Based on the Councils, there was no mention of any of that. Whether the Church in the West believed all that is unknown to me. But I am pretty sure the rest of the Church did not, individual Fathers notwithstanding.
I tried to seperate the various elements of the Petrine doctrine. At least part of it was indeed mentioned at Ephesus:
No one doubts, but rather it has been known to all generations, that the holy and most blessed Peter, chief and head of the Apostles, the pillar of the faith, the foundation stone of the Catholic church, received the keys of the kingdom from our Lord Jesus Christ the Savior and Redeemer of the human race, and that the power of binding and loosing sins was given to him, who up to this moment and always lives in his successors, and judges.I am not implying that the fullness of the Petrine doctrine is included here, but it does include:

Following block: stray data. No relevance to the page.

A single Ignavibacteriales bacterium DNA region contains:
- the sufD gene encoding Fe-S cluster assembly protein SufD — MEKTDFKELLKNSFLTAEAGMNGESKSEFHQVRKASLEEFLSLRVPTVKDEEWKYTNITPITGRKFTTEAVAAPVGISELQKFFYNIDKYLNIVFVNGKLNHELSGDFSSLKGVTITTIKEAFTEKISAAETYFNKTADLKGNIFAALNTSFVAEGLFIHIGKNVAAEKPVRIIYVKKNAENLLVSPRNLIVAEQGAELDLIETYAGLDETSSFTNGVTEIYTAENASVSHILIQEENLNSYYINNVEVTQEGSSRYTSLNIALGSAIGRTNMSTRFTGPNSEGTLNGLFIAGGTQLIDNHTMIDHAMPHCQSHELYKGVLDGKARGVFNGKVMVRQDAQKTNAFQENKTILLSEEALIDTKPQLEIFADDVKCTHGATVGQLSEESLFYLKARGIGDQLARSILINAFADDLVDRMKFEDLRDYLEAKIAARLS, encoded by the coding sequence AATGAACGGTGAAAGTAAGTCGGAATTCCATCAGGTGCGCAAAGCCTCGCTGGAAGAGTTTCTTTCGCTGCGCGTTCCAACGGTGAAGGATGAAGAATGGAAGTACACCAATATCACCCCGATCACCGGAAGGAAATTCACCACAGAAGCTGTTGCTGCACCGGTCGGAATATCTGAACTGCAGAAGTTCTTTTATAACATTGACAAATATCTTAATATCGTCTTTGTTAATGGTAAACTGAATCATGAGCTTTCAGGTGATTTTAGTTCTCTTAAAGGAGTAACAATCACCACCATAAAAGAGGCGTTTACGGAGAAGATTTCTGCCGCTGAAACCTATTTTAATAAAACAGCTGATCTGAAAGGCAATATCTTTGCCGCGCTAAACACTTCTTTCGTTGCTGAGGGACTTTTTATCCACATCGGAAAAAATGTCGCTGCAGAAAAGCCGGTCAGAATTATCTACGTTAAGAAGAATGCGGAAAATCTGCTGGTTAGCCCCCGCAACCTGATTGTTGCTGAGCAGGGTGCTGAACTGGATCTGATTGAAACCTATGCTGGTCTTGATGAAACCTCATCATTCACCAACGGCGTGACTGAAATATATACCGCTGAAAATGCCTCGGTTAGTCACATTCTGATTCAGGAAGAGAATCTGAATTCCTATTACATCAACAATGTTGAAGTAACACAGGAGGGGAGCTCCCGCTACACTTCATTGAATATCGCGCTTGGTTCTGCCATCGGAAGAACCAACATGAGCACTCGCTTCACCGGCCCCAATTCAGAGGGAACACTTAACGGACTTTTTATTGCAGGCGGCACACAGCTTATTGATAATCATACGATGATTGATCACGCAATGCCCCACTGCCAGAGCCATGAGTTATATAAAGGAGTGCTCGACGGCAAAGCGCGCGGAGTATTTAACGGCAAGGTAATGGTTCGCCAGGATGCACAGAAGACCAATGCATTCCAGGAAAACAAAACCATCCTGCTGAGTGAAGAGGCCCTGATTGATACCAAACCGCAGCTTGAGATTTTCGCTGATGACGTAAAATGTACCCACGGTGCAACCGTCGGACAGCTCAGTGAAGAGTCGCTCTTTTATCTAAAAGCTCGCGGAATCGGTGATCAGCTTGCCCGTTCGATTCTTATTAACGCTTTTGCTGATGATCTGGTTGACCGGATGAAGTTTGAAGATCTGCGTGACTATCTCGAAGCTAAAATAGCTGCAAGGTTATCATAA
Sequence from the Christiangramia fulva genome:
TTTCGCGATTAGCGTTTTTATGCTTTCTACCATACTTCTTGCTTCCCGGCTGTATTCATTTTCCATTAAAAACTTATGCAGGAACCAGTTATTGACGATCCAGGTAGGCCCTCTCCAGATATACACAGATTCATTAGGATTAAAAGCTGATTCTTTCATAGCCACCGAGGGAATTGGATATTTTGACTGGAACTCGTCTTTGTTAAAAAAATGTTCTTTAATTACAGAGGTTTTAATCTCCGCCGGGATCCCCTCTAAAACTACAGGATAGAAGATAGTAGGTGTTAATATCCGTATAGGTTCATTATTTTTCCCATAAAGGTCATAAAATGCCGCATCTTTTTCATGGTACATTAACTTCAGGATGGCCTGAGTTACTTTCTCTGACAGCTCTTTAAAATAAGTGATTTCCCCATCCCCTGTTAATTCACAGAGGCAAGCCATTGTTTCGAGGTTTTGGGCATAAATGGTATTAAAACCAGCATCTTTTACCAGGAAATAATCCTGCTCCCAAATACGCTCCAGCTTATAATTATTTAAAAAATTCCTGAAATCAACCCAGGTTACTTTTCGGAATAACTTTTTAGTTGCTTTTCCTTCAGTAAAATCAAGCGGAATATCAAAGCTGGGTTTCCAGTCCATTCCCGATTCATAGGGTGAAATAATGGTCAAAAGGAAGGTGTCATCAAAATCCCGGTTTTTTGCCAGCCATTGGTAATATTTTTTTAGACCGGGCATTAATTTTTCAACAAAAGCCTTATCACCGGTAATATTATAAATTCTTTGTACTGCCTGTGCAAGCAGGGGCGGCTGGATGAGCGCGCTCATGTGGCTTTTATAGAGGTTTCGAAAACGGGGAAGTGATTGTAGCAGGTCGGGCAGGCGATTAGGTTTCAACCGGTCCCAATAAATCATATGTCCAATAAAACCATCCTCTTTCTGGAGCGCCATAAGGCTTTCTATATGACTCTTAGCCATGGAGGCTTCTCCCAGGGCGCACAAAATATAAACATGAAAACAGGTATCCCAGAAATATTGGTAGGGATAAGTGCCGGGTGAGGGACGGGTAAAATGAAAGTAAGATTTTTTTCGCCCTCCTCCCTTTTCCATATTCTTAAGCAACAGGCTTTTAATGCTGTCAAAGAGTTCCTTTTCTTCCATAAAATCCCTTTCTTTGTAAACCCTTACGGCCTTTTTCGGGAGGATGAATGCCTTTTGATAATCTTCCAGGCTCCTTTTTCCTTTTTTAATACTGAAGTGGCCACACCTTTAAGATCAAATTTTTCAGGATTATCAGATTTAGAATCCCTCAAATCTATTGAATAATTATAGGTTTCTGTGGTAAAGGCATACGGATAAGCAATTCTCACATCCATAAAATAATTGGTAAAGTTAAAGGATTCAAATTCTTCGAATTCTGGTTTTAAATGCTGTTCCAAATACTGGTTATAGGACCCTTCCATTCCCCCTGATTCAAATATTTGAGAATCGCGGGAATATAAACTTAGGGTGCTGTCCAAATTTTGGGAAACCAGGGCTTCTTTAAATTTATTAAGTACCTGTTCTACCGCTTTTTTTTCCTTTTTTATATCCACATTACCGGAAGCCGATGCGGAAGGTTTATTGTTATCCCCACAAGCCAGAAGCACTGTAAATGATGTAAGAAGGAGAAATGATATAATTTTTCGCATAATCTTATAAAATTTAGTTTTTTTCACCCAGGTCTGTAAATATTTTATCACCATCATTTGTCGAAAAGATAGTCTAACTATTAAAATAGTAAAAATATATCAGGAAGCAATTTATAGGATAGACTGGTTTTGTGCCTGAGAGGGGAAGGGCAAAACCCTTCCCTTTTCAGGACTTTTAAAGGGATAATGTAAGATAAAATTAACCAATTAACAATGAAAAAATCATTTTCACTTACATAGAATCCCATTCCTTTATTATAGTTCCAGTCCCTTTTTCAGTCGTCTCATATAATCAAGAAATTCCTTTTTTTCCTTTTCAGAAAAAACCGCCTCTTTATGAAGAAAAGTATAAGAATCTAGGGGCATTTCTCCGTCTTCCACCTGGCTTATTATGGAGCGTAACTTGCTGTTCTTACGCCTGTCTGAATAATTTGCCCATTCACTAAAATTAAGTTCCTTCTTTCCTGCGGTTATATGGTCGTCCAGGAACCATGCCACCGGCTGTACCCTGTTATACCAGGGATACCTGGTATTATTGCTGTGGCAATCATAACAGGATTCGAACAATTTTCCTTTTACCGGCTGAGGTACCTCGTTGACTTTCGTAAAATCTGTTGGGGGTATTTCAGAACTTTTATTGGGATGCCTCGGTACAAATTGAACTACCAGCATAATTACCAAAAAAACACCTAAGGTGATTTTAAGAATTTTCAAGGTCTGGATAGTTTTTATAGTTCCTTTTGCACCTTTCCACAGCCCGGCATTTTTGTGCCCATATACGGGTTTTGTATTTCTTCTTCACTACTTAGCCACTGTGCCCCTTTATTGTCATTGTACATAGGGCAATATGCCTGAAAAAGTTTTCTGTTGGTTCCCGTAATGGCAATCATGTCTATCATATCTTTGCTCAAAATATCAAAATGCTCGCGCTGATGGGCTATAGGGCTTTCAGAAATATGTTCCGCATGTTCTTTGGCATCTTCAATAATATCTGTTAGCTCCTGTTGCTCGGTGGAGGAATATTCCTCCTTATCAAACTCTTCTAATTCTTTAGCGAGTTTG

1. Peter was chief and head of the Apostles;
2. received a unique office through the granting of the keys;
3. this Petrine office continues in his successors.
Whether the Church in the West believed all that is unknown to me.
Do I have to list all the quotes that demonstrate this? We have covered this ground before. Again, I am not here saying that the entire Church accepted this, but is was generally accepted in the West.
But I am pretty sure the rest of the Church did not, individual Fathers notwithstanding.
I am not here claiming that it did; only that it was generally held in the West. But my point is that as a corollary: it may have been rejected by the Greeks, but it was not rejected by the whole Church. Given this, we could not properly say that there was a Church consensus either way.